On the merits of the issues that are not moot, we turn first to Apotex's de-listing claim. Apotex argues that SmithKline's '132, '423, '759, '944, and '233 patents do not claim any aspect of the drug that is the subject of SmithKline's NDA, and that the FDA has an enforceable obligation to remove those patents from the Orange Book because they are listed in contravention of 21 U.S.C. § 355(c) (2). The FDA and SmithKline respond that the FDA does not have a duty under section 355(c) (2) to resolve patent scope — that is, whether the patent claims the drug or a method of using the drug stated in the approved NDA and with respect to which a claim of patent infringement could reasonably be asserted against a person who made, used, or sold the drug. Instead, they contend that the FDA has only a ministerial role in the listing process, and that it is the responsibility of the NDA holder to determine whether a patent claims the drug or a method of using the drug that is the subject of the NDA for purposes of Orange Book listing.
The FDA has adopted a regulation, 21 C.F.R. § 314.53(f), which implements its view of the allocation of statutory responsibilities. Under the regulation, if any person disputes an Orange Book listing, that person must notify the FDA. The agency will then ask the NDA holder to confirm the correctness of the patent information, but the FDA will not modify the Orange Book information unless the NDA holder submits a change. Thus, the regulation codifies the FDA's position that its duties with respect to Orange Book listings are purely ministerial.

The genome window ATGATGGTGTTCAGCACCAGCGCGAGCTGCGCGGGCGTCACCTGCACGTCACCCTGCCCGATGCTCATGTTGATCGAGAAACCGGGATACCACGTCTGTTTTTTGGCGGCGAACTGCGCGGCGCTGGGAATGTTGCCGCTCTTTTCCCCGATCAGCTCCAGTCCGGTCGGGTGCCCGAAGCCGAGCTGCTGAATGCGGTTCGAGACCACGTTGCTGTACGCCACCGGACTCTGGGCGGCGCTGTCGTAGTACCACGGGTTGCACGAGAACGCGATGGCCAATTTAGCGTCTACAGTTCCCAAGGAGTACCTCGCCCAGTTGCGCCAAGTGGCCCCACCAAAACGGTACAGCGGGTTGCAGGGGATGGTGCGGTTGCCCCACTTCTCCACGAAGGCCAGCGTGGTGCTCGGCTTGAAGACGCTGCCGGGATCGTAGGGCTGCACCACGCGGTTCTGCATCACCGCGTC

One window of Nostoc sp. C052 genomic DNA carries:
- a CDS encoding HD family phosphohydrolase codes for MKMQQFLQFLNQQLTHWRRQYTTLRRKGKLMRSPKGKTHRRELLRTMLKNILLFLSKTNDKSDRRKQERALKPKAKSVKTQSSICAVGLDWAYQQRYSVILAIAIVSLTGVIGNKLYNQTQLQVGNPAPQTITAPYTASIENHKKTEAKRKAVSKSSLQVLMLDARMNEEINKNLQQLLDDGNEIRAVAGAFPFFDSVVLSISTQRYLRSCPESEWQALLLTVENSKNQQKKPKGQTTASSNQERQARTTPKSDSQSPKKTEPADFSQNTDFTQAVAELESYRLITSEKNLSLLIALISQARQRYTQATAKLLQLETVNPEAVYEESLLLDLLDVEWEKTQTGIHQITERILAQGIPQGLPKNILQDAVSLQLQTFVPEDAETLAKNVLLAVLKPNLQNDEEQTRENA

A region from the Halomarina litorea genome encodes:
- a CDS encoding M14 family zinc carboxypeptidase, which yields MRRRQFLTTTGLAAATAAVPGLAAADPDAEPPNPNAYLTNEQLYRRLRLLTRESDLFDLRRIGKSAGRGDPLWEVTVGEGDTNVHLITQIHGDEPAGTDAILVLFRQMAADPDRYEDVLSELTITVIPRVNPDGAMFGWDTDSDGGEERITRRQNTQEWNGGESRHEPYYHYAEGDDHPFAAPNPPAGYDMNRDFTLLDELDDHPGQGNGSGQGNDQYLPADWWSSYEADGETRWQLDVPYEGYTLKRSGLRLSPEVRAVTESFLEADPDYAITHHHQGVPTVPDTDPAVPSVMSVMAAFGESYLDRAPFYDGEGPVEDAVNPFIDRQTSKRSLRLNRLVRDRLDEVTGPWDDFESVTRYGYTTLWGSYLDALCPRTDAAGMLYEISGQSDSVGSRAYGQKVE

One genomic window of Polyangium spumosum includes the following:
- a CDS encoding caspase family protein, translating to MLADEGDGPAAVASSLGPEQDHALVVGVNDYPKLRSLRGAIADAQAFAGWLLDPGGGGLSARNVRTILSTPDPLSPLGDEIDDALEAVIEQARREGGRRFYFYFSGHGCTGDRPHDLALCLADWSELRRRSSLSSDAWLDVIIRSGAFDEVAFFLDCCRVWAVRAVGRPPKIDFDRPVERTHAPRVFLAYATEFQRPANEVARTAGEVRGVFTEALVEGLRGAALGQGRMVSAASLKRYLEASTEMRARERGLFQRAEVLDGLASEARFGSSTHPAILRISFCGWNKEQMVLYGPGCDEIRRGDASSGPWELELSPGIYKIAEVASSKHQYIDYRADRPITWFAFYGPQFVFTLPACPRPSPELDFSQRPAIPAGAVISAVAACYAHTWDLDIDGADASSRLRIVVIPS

In support of their interpretation of section 355(c) (2), the appellees cite the language of the statute providing that "the [NDA] holder shall file [the required patent information]" and that upon submission of the patent information by the NDA holder, the FDA "shall publish it." The appellees contend that the statute does not impose any duty on the FDA to review the accuracy of the submitted patent information because it is the NDA holder who files the required patent information, based on a judgment as to whether the patent claims the drug or a method of using the drug that is the subject of the NDA. Once the NDA holder submits that information to the FDA, the agency's sole responsibility under the statute is to "publish it." The FDA also contends that 21 U.S.C. § 355(j) (4) reinforces its interpretation of section 355(c) (2). Section 355(j) (4) sets forth the FDA's role in the ANDA approval process and does not mention any duty to resolve patent scope issues.